(a) removing a layer of material from said body approximating the estimated depth of damaged material; (b) repeating steps (a), (b), and (c) of claim 1 to determine the presence of damage; and (c) repeating step (a) above as necessary until the damaged surface region is removed. Description This invention relates to a method for determining the minority carrier diffusion length in semiconductors using the constant-magnitude surface photovoltage (SPV) method. More particularly the invention relates to revealing surface damage using the SPV method. Apparatus and methods for determining the minority carrier diffusion length (L) using the SPV method are well known. In brief, the principle of the diffusion length (L) determination requires the illumination of a specimen surface with monochromatic radiation of energy slightly greater than the bandgap of the semiconductor. Electron-hole pairs are produced and diffuse to the illuminated (front) surface where they are separated by the electric field of the depletion region (i.e., the surface-space-charge region) to produce a surface photovoltage (SPV). A portion of the SPV signal is coupled to an amplifier for amplification and measurement. The photon flux (photons per sq. cm. per second) is adjusted to produce the same magnitude of SPV at various wavelengths of illumination. The photon flux required to produce this constant magnitude SPV signal is conveniently plotted on the ordinate against the reciprocal of the absorption coefficient on the abscissa for each wavelength. The resultant plot is typically linear and is extrapolated to the zero photon flux intercept on the negative abscissa. This intercept value is the effective diffusion length (L). For a more detailed description of the theory and background for this method, see an article "A Method for the Measurement of Short Minority Carrier Diffusion Lengths in Semiconductors", by A. M. Goodman in the Journal of Applied Physics, Vol. 32, No. 23, pp. 2550-2552, Dec. 1961, and the article by A. M. Goodman entitled "Improvements In Method and Apparatus For Determining Minority Carrier Diffusion Length", International Electron Devices Meeting, Dec. 1980, pp 231-234. The American Society for Testing and Materials has adopted a standard using this method which is published as ASTM F 391-78. The ASTM standard, when implemented according to the block diagram of FIG. 1 of ASTM F 291-78, is provided particularly for testing the diffusion length (L) for minority carriers in silicon but the method in general may be used for other semiconductor materials. See U.S. Pat. No. 4,333,051, incorporated herein by reference thereto, entitled "Method and Apparatus For Determining Minority Carrier Diffusion Length In Semiconductors", issued on June 1, 1982 to A. M. Goodman for a description of an apparatus using this method in which a servo system maintains a constant predetermined value of the SPV thereby allowing the measurements to be carried out in a relatively short time. The SPV pickup electrode described in this patent minimizes the effects of drift caused by laterally diffusing minority carriers during a test. In the practice of the procedure for determining diffusion length by SPV it has sometimes been found that the plot of the photon flux I It has been found that etching away a sufficient amount of the damaged crystallographic surface portion of a wafer results in a straight plot of the SPV measurements. However there is nothing in the art teaching how to make a determination as to whether there is crystallographic damage in the bulk surface region of a semiconductor body. According to the present invention surface photovoltage (SPV) measurements are used to reveal the presence of damage in the bulk surface region of a body of semiconductor crystalline material. A stable inversion layer at the body surface is established. Then the photon flux (I FIG. 1 is a schematic of a sample wafer with the geometry to be used in the description; FIG. 2 is a plot of relative photon flux (I FIG. 3 depicts plots of relative photon flux versus reciprocal optical absorption coefficient for samples having damaged and damage-free surfaces; FIG. 4 is a mean and standard deviation of a correlation coefficient squared (r FIG. 5 is a mean and standard deviation of the minority carrier diffusion length (L) for the test wafers as a function of etching time; FIG. 6 is a model of a wafer similar to FIG. 1 but with surface damage; and FIG. 7 is a plot of the photon flux versus absorption coefficient for the surface-damaged model shown in FIG. 6 and experimentally determined data. The wafer 10 under test (sample) is assumed to be in the form of a homogeneous semiconductor slab of thickness W, as shown in FIG. 1. One surface 12 of the sample is uniformly illuminated by chopped monochromatic light 14 of photon energy (hν) slightly larger than the bandgap (E A series of different wavelength (λ) values is selected to give different values of α. At each wavelength, I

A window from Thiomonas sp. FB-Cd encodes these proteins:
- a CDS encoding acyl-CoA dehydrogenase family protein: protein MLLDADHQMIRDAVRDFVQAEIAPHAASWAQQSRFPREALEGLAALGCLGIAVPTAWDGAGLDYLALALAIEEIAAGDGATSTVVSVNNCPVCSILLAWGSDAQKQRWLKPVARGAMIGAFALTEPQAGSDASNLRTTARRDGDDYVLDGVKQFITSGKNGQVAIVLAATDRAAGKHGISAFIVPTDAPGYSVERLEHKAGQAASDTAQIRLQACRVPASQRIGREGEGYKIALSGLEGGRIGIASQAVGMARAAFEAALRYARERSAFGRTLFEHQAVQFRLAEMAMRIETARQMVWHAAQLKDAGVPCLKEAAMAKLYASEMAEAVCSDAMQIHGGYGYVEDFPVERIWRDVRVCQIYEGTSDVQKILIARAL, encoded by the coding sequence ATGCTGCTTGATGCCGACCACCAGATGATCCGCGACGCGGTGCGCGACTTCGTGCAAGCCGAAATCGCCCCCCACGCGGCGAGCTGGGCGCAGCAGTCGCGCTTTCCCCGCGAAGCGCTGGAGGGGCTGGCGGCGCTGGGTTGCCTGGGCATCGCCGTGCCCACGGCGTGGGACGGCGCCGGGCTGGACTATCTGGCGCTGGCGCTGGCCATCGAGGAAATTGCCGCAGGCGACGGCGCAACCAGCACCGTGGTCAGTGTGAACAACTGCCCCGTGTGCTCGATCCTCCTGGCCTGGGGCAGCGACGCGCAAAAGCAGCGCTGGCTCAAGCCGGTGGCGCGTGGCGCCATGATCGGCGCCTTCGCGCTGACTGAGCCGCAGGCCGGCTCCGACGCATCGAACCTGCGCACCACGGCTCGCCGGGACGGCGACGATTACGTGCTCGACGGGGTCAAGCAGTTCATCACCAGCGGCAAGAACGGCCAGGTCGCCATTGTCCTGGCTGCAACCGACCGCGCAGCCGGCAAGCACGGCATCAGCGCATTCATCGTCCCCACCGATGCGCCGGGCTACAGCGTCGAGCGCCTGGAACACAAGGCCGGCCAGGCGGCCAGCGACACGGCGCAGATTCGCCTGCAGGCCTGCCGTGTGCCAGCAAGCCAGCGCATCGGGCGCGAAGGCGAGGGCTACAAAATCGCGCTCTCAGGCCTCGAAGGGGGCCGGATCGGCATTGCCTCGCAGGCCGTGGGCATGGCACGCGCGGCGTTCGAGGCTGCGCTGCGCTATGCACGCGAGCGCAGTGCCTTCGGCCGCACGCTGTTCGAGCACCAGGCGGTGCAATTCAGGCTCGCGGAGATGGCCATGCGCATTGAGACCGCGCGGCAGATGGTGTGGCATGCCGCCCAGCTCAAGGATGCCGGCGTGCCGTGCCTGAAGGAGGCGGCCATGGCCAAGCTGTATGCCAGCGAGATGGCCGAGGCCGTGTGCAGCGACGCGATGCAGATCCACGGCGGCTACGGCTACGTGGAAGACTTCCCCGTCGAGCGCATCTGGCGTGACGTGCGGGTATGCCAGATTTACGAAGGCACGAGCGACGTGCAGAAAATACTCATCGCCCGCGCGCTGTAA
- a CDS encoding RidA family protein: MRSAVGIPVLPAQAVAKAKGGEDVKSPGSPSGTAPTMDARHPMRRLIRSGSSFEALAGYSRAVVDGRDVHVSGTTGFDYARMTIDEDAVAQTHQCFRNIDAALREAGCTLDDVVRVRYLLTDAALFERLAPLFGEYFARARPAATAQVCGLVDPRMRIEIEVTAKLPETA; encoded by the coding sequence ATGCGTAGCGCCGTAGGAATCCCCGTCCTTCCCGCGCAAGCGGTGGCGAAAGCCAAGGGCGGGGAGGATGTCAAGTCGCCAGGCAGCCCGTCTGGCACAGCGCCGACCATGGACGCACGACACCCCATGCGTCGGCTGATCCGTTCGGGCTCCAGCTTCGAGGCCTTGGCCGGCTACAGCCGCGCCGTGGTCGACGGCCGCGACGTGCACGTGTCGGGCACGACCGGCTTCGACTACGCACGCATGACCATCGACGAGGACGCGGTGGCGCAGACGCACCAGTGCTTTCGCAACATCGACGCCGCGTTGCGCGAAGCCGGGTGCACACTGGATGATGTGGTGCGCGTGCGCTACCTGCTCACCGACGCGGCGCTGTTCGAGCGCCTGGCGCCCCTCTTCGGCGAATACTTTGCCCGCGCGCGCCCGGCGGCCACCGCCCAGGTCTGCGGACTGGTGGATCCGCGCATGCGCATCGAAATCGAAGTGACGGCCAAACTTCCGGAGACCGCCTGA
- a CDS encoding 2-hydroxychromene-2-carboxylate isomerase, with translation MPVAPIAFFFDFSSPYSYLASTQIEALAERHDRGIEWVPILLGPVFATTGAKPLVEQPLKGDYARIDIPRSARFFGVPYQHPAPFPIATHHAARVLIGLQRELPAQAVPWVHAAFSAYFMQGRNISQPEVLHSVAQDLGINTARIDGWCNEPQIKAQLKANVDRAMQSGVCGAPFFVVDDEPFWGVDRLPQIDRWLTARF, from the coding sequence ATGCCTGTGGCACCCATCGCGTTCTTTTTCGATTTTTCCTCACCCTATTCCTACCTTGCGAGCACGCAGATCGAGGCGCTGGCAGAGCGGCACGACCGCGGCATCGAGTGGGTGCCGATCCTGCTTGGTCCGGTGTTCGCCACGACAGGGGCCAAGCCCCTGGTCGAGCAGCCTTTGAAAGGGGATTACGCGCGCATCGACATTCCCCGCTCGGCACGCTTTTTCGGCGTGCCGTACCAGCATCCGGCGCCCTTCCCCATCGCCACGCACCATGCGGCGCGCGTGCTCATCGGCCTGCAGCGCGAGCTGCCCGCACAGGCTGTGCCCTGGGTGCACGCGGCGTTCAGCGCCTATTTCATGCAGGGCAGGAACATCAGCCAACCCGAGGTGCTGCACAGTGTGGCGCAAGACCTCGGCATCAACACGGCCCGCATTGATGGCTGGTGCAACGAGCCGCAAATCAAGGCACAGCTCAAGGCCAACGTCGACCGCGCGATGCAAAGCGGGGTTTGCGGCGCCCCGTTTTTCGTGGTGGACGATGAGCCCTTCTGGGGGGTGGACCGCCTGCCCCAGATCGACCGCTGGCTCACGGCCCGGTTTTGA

I where C is a constant. If I It is seen that the data points 20, 22,. . .24 in FIG. 2 when plotted, do indeed, lie on the straight line 26, and this type of measurement result is normally observed. Line 26 extended to the intercept indicates a diffusion length L of 156 μm. Occasionally, some slight curvature is observed. However, the central problem with which the present invention is concerned is derived from a group of 24 new wafers from which most of the measured plots of I For a perfect fit, coefficient r will have the value 1; this will be true if and only if every data point lies directly on the "best" straight line. Values of coefficient r less than 1 may occur for either (or both) of two reasons: (i) random fluctuations in the data, and (ii) non-linearity in the functional relationship between the flux I Most calculator and computer programs for linear curve fitting (linear regression and analaysis) give r It has been found experimentally that r Experiments performed in the practice of the invention utilized silicon wafers sliced from 5 cm diameter, 35 ±10 Ω-cm, n-type float-zoned silicon. See my copending U.S. patent application filed on even date herewith (Ser. No. 547,012now U.S. Pat. No. 4,507,334, issued Mar. 26,1985) for a description of preparing the surface of a wafer with a stable inversion layer prior to SPV tests. In the embodiment now being described using a body formed of n-type material, the stable inversion layer is preferably achieved by certain dichromates or permangates. In particular, the oxidizing agents used to practice the invention for n-type bodies are taken from the group consisting of potassium dichromate, ammonium dichromate and potassium permanganate. In the embodiment to be described, potassium dichromate is used, while potassium permanganate is preferred. When p-type material forms the body, simply removing any oxides existing on the body surface will provide the required stable inversion layer in preparation of the SPV measurements. Thus a hydrogen fluoride-containing etch can be used for such purposes. In the present embodiment the n-type wafer slices were 890 to 915 μm in thickness and were "deep etched" to remove approximately 50 μm from each surface. Conventional wisdom derived from previous processing assumed that this deep etching should have removed all of the slicing damage. Several wafers were set aside at this point for a conventional surface damage test, a so-called Wright etch test, that will be described later. The wafers that were to be used for the SPV measurements were then cleaned in a 10% (vol) solution of H The following process steps were carried out on each wafer: 1. Etching at room temperature for 3 minutes in a mixture of HF (hydrofluoric) and HN0 2. The surface was immersed in a 1% (by weight) aqueous solution of potassium dichromate (K 3. Measurements were made of the photon flux (I The results of the measurements showed wide variation in both the L and r The twenty-four wafers, as explained above, were etched and tested to provide the experimental data now to be described. The average value designated as 52 on the plot of r In every case, the curvature of I Steps 1, 2, and 3 were repeated on each of the 24 wafers; however, this time the etching was for 10 minutes, and at that point, the total (cumulative) time in slow etch was 13 minutes. The results of the measurements are shown in FIGS. 4 and 5 as the data marked (II) along flag lines 54 and 55 and 64 and 65 with averages 56 and 66, respectively. Steps 1, 2, and 3 were repeated again on each wafer; this time the etching was for 15 minutes and at that point the total time in slow etch was 28 minutes. The results of the measurements are shown in FIGS. 4 and 5 as the data marked (III) along flag lines 57 and 59 and 67 and 69 with averages 58 and 68, respectively. Again, steps 1, 2, and 3 were repeated on each wafer; this time the etching was for 5 minutes. At that point the total time in slow etch was 33 minutes and data plots for 16 of the 24 wafers had r The average r All of the data are summarized in the following Table I. Column I to IV correspond to the data shown in FIGS. 4 and 5. Column IV(a) and IV(b) show the data for the 16 and 8 wafers etched at the indicated times. The averaged data calculated for the respective parameters are shown within the symbols <>.